As many Catholics are, I am a sucker for conversion stories. I was baptized Catholic but not really raised that way, so mine is more of a reversion story, but I even enjoy telling that! There’s something about getting the inside scoop on someone’s journey to God and to the Catholic Church that is so intriguing. Choosing to be Catholic takes much courage and faith—especially when you’re leaving something significant behind. Scott and Kimberly Hahn had a lot to give up when they became Catholic, but following their story in Rome Sweet Home: Our Journey to Catholicism shows how much they brought with them as well.
Scott Hahn was baptized as a baby but not really raised Christian. The evangelical parachurch ministry Young Life saw his potential, though, and he became a committed Presbyterian. He learned to love the Bible, to reason his way to the truth, to seek wise counsel, and to firmly believe what he preached: all important elements in his conversion. In his sections of Rome Sweet Home, he explains how study and scrutiny and Scriptural prowess were and remain a strong foundation for his faith. Ultimately, Scripture led him to find the truth of Catholicism, and despite his previous anti-Catholic sentiments and teaching, he came into the Church. Now he is well-known for his books and his teaching position at the Franciscan University of Steubenville.
Kimberly’s story, told in parallel, is most fascinating when compared to Scott’s. Coming from a long line of Presbyterian ministers, she was furious and heartbroken when Scott revealed his desire to become a Catholic. She was never quite as anti-Catholic as Scott, but she wondered why she couldn’t just be Episcopalian (read: everything but Catholic). For years, she refused to listen to Scott’s testimony or even consider becoming Catholic. Her story is one of a gradually softening heart and the grace of letting God work on his time.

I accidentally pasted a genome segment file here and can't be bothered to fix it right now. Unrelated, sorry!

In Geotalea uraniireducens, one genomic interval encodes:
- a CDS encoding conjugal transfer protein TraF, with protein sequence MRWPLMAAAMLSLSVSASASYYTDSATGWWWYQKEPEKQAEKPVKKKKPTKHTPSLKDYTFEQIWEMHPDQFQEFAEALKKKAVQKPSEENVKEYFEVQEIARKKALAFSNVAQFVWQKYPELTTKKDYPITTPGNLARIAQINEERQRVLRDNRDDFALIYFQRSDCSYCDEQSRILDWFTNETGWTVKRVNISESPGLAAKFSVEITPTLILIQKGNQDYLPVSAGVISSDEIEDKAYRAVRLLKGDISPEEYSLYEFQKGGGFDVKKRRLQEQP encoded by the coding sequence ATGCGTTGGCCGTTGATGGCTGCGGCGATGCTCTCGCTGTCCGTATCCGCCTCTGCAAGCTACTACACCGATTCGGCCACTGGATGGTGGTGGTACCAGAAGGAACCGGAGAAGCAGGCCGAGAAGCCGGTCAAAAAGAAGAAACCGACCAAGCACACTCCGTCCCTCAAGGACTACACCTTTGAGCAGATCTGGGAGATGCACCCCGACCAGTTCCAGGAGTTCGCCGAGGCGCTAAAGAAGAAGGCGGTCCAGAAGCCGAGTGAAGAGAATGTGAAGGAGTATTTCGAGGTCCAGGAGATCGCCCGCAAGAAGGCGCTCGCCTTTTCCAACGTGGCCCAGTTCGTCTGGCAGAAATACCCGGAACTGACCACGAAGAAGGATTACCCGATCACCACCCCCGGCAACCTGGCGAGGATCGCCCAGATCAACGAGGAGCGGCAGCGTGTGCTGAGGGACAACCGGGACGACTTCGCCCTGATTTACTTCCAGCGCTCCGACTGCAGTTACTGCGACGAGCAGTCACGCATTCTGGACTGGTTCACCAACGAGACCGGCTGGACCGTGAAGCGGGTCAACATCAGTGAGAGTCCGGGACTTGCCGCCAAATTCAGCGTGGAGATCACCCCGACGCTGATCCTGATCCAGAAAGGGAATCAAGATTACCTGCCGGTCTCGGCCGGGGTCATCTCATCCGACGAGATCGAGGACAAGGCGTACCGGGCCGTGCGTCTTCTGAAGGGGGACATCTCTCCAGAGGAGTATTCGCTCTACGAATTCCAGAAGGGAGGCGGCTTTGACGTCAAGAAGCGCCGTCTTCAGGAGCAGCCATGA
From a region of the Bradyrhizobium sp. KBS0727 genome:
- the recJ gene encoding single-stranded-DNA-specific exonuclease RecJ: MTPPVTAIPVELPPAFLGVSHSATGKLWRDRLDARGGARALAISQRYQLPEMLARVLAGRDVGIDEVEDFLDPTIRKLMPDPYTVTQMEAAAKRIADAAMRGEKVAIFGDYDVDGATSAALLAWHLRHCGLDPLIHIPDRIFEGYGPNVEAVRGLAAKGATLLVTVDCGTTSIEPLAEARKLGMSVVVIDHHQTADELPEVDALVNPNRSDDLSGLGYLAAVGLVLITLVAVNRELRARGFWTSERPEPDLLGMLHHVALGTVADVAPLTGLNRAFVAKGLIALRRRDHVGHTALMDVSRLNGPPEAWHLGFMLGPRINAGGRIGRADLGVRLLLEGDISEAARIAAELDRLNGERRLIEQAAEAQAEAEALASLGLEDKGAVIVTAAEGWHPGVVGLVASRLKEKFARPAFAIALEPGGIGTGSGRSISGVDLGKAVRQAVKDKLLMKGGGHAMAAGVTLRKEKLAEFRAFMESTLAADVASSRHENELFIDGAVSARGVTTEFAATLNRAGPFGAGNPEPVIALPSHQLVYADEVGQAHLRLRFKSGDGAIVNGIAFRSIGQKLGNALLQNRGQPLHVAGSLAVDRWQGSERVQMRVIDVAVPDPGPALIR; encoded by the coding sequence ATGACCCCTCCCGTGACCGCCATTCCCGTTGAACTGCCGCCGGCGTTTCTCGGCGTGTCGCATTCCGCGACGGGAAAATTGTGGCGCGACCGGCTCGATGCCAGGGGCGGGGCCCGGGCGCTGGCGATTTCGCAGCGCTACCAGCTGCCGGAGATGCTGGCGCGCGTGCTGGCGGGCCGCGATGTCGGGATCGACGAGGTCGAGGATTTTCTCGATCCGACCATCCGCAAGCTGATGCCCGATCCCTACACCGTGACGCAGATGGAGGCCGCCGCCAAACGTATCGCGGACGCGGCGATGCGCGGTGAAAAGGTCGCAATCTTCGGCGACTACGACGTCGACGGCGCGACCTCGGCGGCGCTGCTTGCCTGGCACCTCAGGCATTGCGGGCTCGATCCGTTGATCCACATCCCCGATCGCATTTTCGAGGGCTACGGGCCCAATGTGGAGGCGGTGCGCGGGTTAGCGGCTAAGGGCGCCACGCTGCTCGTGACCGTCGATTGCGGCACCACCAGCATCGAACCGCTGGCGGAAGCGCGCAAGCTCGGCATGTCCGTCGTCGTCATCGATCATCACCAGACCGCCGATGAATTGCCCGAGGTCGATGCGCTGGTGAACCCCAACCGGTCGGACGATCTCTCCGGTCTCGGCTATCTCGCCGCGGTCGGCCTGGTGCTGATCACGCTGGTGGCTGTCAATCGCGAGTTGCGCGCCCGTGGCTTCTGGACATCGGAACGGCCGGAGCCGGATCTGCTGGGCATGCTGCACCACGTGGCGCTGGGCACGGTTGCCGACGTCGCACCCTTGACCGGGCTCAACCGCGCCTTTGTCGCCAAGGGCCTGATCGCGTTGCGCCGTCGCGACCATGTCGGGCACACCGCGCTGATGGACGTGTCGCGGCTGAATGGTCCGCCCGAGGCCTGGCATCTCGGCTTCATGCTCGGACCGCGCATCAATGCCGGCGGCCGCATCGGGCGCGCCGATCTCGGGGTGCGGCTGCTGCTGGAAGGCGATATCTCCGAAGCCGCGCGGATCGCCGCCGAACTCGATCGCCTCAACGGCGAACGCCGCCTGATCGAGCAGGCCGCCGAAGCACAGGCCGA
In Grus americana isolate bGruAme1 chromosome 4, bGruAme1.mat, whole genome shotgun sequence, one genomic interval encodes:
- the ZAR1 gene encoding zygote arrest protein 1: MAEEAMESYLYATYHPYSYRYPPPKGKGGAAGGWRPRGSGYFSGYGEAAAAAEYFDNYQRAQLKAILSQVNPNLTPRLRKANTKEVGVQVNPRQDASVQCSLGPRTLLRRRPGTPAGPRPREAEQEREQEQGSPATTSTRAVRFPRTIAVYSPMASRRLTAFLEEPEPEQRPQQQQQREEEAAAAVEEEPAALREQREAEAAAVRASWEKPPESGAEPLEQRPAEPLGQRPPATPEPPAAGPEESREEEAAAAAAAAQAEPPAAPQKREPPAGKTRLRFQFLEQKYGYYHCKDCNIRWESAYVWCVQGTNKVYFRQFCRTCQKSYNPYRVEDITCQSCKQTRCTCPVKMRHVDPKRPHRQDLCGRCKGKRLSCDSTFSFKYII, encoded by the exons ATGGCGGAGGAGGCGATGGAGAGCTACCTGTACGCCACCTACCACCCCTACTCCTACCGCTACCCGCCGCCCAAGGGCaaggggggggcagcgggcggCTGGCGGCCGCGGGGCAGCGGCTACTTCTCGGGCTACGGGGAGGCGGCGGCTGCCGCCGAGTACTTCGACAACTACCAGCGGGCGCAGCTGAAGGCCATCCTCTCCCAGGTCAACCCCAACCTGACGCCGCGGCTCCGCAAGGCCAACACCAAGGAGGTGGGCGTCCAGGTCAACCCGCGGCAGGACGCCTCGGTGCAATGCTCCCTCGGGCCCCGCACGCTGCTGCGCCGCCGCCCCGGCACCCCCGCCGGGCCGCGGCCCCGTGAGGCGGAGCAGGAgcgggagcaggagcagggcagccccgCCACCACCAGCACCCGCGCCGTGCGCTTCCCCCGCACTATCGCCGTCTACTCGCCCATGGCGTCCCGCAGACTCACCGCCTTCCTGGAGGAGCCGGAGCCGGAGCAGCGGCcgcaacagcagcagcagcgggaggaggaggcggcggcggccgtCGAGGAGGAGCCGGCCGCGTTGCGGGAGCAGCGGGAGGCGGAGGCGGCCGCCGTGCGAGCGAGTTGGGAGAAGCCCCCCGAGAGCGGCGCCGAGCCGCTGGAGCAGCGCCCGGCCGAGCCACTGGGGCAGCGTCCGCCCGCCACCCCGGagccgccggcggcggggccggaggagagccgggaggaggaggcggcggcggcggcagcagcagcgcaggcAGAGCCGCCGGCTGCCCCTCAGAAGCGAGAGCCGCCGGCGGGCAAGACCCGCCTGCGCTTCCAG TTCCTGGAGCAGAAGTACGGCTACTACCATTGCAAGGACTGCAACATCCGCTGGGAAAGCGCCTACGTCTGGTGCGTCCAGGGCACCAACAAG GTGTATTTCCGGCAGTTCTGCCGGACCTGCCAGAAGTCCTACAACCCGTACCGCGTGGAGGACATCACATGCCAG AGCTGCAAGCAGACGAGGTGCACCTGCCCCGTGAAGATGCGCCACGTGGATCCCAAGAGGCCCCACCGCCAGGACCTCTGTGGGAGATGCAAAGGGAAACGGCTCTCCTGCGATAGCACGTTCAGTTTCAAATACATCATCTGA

What I most enjoyed about this book was not its abundant Scriptural citations, or even sharing Kimberly’s heart as she explained her devastation when Scott became Catholic and she did not. I loved how much the Hahns relied on the wisdom of others. In multiple instances, Scott’s attempts to find great Protestant minds who could prove to him that Catholicism wasn’t true led him to be even more convinced that it was. Many of those Protestants became Catholic, too! The search for truth was successful in a way he’d never imagined. And even with Scott’s skill as a preacher, it was his prayers and the prayers of others that compelled his wife to give God a chance to show her a different path. The importance of letting God speak through other people is often diminished in favor of feelings, but God gave us brains as well as hearts. Even when we don’t feel him, we know he’s there. He told us so.
As far as style, I found it confusing that the chapters were divided into Scott’s perspective on a chunk of several years, then Kimberly’s on that same time period. It felt like the story was moving right along and then zipped back to the past. I was impatient to catch up. As a married couple then and now, the Hahns’ individual conversion stories are intrinsically linked even if they covered different timeframes, but I wanted them to either be fully connected or fully separated.
This is the first of Scott Hahn’s books that I’ve read. Next time, I’ll try reading it with a Bible in my other hand. The Hahns’ story is a fantastic example of reading and struggling your way into the Church. Sometimes God can seem like the least likely thing, but in the end, he’s the only thing. The truth is out there, and it will set you free.
Up next: Messenger, the second companion to The Giver (I just can’t get enough of ’em!)